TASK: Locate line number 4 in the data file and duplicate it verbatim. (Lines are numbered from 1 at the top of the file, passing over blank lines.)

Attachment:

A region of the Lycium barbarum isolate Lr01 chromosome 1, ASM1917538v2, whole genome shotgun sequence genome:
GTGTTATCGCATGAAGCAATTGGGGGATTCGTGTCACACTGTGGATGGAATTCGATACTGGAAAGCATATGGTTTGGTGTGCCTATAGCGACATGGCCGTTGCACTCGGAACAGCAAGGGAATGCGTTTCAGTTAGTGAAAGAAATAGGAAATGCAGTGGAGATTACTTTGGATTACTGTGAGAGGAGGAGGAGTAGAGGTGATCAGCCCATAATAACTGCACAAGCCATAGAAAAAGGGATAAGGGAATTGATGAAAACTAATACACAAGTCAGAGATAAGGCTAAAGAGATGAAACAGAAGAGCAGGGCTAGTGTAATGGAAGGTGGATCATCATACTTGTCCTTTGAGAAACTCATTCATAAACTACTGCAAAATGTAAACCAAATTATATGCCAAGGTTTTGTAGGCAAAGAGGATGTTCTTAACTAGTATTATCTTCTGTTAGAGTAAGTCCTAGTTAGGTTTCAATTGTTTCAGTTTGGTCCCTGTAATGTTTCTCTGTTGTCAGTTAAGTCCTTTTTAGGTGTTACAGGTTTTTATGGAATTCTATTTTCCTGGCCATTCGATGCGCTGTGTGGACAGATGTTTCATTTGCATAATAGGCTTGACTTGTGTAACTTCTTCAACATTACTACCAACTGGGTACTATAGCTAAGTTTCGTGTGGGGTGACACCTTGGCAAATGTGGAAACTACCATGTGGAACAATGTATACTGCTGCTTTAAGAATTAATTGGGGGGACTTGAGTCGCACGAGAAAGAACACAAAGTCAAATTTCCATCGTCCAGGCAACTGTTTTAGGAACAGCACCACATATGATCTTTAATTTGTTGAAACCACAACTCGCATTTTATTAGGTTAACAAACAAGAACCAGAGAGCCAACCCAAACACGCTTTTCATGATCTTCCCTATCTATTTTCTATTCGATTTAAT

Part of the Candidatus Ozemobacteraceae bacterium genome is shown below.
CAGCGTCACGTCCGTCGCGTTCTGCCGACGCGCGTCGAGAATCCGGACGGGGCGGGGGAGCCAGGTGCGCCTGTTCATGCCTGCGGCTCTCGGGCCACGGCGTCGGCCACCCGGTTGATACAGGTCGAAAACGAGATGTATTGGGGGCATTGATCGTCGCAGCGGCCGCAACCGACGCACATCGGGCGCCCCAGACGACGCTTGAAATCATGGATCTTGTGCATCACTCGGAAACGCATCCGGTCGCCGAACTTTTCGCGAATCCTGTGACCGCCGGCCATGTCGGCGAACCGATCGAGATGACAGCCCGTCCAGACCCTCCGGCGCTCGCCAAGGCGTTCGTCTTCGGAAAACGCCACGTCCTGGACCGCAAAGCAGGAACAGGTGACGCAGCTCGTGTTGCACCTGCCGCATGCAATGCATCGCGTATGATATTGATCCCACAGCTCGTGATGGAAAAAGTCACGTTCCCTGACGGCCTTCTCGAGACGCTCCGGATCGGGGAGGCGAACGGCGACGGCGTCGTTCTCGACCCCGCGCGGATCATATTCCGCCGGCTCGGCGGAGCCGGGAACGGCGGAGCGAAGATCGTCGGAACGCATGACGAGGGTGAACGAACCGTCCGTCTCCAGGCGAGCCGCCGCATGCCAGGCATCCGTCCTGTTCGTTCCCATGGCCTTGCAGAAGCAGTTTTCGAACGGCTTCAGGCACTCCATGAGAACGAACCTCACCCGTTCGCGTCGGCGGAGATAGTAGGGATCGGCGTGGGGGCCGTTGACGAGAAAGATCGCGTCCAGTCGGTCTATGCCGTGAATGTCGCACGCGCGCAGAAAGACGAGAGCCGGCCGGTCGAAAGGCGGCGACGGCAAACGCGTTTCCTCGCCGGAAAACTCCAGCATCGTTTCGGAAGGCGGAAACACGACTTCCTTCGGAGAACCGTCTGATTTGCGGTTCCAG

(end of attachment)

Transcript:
CAGCGTCACGTCCGTCGCGTTCTGCCGACGCGCGTCGAGAATCCGGACGGGGCGGGGGAGCCAGGTGCGCCTGTTCATGCCTGCGGCTCTCGGGCCACGGCGTCGGCCACCCGGTTGATACAGGTCGAAAACGAGATGTATTGGGGGCATTGATCGTCGCAGCGGCCGCAACCGACGCACATCGGGCGCCCCAGACGACGCTTGAAATCATGGATCTTGTGCATCACTCGGAAACGCATCCGGTCGCCGAACTTTTCGCGAATCCTGTGACCGCCGGCCATGTCGGCGAACCGATCGAGATGACAGCCCGTCCAGACCCTCCGGCGCTCGCCAAGGCGTTCGTCTTCGGAAAACGCCACGTCCTGGACCGCAAAGCAGGAACAGGTGACGCAGCTCGTGTTGCACCTGCCGCATGCAATGCATCGCGTATGATATTGATCCCACAGCTCGTGATGGAAAAAGTCACGTTCCCTGACGGCCTTCTCGAGACGCTCCGGATCGGGGAGGCGAACGGCGACGGCGTCGTTCTCGACCCCGCGCGGATCATATTCCGCCGGCTCGGCGGAGCCGGGAACGGCGGAGCGAAGATCGTCGGAACGCATGACGAGGGTGAACGAACCGTCCGTCTCCAGGCGAGCCGCCGCATGCCAGGCATCCGTCCTGTTCGTTCCCATGGCCTTGCAGAAGCAGTTTTCGAACGGCTTCAGGCACTCCATGAGAACGAACCTCACCCGTTCGCGTCGGCGGAGATAGTAGGGATCGGCGTGGGGGCCGTTGACGAGAAAGATCGCGTCCAGTCGGTCTATGCCGTGAATGTCGCACGCGCGCAGAAAGACGAGAGCCGGCCGGTCGAAAGGCGGCGACGGCAAACGCGTTTCCTCGCCGGAAAACTCCAGCATCGTTTCGGAAGGCGGAAACACGACTTCCTTCGGAGAACCGTCTGATTTGCGGTTCCAG